Eye Problems

Overview of Common Vision Problems

  • Myopia (Nearsightedness)
    • Myopia is a type of refractive error in which the eye does not focus light properly onto the retinal surface to allow you to see images clearly. In myopia, close objects look clear but distant objects appear blurred. Myopia is a common condition that affects an estimated 25 percent of Americans. The prevalence is much higher among college students. It is an eye focusing disorder caused by a combination of genetic and environmental factors. It can be corrected by glasses or contact lenses.
  • Hyperopia (Farsightedness)
    • Hyperopia is a type of refractive error in which extra focusing effort is required to see distant and near objects clearly. Patients with hyperopia tend to have more eye fatigue, strain, and headache from prolonged reading because of the extra focusing effort required. It is caused by an eyeball that’s born too short or with curvatures that are too flat. Hyperopia can cause more severe symptoms in students with high reading demand. It can be corrected by glasses or contact lenses.
  • Astigmatism
    • Astigmatism is a refractive error resulting from the curvature of the cornea (the clear structure making up the front surface of your eye) not being born perfectly round on a microscopic level. Instead of looking like a perfectly round basketball shape, it has an oval shape like a football. It causes blurred images of both distant and near objects, particularly at night time. It can cause eye strain and headache when the patient tries to focus on small details for prolonged period of time. Astigmatism can be corrected by glasses and contact lenses.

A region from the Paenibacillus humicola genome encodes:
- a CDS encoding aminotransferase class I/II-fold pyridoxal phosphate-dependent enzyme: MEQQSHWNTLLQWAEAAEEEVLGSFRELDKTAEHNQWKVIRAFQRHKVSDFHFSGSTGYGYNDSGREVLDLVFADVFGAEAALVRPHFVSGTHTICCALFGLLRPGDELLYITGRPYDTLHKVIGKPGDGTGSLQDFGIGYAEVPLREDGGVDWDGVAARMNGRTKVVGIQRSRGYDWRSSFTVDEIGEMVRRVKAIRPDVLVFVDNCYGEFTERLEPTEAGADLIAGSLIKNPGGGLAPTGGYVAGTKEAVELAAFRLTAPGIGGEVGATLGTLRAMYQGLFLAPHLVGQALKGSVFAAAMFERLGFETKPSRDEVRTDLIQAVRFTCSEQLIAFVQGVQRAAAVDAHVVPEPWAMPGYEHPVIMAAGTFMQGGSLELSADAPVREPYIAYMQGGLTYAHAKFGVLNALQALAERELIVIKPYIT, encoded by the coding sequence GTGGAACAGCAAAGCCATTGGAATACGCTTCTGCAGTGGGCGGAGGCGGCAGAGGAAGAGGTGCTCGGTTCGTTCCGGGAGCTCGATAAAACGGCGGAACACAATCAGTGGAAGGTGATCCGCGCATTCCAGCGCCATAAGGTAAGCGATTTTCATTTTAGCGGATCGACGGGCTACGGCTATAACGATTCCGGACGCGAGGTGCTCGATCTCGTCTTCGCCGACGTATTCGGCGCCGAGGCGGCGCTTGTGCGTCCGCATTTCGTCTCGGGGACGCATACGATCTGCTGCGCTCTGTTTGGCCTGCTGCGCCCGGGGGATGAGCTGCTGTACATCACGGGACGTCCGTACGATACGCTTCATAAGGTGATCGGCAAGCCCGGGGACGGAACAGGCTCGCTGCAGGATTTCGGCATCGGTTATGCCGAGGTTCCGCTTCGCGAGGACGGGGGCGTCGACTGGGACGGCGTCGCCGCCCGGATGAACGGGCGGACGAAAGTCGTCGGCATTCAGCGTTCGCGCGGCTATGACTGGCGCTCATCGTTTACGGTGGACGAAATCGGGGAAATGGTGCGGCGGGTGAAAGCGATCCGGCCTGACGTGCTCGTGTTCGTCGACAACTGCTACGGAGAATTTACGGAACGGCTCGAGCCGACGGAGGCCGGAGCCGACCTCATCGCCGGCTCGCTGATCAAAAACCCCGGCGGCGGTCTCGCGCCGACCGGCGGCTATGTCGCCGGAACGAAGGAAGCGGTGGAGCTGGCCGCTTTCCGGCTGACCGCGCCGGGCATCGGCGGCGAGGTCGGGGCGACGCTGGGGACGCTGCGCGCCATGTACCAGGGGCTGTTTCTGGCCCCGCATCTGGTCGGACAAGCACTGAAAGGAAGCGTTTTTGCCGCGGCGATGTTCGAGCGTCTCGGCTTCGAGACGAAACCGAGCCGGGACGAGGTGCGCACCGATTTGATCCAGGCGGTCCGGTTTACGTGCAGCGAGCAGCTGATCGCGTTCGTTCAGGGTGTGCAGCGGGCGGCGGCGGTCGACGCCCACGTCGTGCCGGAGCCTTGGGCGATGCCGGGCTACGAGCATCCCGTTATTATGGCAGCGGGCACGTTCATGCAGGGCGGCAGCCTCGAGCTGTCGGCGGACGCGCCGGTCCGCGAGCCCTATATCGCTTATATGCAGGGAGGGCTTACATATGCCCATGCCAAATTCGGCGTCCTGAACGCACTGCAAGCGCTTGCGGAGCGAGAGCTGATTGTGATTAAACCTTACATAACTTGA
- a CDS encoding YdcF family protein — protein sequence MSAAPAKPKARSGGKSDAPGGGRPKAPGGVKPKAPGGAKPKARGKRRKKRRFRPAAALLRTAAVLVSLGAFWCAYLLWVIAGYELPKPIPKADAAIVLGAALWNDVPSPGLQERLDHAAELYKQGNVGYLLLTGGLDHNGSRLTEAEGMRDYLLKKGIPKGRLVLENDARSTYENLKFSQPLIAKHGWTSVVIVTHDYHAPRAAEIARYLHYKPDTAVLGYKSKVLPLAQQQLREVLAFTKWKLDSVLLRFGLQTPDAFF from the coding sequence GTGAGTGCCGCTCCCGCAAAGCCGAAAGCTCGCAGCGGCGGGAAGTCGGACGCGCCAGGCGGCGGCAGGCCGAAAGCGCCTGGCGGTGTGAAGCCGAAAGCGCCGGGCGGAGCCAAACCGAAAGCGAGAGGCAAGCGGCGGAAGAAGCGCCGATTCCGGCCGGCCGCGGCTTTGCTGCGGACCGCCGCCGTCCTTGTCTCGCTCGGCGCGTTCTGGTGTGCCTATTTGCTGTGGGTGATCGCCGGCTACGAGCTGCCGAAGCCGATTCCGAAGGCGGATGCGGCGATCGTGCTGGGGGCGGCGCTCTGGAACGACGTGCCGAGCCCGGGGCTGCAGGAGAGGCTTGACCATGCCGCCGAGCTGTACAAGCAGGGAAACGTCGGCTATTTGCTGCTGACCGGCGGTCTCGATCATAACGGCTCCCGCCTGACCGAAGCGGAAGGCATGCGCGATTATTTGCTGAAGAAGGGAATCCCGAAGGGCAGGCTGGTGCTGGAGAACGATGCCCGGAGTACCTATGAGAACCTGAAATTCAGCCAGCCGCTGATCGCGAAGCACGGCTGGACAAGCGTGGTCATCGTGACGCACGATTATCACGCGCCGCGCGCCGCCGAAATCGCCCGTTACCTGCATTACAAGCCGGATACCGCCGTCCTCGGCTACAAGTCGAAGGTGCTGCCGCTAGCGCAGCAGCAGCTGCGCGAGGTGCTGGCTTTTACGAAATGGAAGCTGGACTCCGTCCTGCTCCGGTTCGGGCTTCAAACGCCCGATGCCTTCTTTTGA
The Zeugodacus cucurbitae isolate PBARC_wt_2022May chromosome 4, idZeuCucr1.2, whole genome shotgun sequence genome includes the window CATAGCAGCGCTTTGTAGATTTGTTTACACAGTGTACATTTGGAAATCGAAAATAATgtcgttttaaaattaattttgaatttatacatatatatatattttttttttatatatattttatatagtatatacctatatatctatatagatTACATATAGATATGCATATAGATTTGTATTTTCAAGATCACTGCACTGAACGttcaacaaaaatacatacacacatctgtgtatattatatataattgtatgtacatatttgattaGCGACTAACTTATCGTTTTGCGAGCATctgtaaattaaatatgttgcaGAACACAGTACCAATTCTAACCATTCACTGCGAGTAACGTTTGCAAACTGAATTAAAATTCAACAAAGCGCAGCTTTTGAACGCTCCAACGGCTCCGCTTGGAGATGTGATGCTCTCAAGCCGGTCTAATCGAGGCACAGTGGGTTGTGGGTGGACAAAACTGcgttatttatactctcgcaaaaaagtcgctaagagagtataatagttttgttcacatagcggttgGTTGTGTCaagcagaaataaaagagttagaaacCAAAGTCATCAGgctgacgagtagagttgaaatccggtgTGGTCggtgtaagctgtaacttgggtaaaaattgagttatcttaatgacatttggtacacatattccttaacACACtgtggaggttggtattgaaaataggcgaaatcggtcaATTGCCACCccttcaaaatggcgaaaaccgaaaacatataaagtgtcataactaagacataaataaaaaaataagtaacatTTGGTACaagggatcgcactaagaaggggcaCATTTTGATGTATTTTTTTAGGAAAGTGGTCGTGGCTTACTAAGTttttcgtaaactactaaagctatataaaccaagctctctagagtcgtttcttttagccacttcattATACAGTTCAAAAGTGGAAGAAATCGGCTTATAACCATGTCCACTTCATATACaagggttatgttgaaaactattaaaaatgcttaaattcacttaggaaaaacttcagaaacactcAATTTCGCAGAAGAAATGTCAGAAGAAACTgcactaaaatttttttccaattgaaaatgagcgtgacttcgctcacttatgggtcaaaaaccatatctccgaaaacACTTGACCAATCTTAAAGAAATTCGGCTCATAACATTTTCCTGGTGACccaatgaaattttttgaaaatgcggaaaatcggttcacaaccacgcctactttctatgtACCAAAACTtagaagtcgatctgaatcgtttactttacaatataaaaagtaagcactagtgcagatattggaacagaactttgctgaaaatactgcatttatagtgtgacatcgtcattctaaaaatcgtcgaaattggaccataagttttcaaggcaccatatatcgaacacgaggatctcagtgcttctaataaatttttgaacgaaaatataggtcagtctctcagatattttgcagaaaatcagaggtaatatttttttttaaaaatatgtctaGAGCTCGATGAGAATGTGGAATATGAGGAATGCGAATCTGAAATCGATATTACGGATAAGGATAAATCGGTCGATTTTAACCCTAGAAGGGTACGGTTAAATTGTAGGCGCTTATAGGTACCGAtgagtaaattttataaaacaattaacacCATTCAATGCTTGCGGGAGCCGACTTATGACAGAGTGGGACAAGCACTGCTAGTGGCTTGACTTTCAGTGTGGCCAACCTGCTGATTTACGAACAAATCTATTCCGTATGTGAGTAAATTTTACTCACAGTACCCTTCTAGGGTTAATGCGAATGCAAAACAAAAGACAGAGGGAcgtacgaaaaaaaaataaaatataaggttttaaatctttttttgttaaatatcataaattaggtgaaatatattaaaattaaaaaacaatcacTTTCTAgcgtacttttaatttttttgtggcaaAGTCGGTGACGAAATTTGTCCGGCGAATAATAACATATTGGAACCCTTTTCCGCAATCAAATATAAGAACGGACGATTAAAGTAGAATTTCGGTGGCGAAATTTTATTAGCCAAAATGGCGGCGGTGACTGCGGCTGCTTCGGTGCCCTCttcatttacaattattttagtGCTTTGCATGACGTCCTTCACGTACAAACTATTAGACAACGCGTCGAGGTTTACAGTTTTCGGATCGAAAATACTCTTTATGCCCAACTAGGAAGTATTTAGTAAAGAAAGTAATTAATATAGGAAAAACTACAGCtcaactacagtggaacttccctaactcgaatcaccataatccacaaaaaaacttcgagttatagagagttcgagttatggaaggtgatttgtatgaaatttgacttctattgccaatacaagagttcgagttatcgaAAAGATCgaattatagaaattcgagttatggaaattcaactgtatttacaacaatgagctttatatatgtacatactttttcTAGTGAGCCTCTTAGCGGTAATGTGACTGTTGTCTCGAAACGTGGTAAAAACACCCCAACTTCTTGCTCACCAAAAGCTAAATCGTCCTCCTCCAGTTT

• Amblyopia (lazy eye)
    • Amblyopia is a condition in which vision is reduced but there is no pathology in the eye. It is caused by developmental problems of the visual pathway that connects the eye to the brain during early childhood. An eye turning in or out, uncorrected refractive errors, and any congenital eye conditions that interfere with clear focus of the eye can lead to amblyopia. If detected early in childhood, amblyopia can be treated by glasses, vision therapy, eye surgery, or a combination of these treatments. Unfortunately, there is very limited improvement from treatment of amblyopia detected in adulthood.
  • Presbyopia
    • Presbyopia is a common condition that almost everybody experiences with normal aging. It is caused by the progressive loss of elasticity in a structure inside the eye responsible for focusing at near distance called the crystalline lens. Symptoms include increased eye fatigue, headache, and difficulty focusing or maintaining focus when reading. The typical onset of symptoms is around late thirties to early forties. These symptoms can be relieved by reading glasses or multifocal contact lenses.

Contact lenses and eye health

There are two major types of contact lenses: soft lens and rigid gas permeable lens. Both types of contact lenses correct myopia, hyperopia, astigmatism, and presbyopia.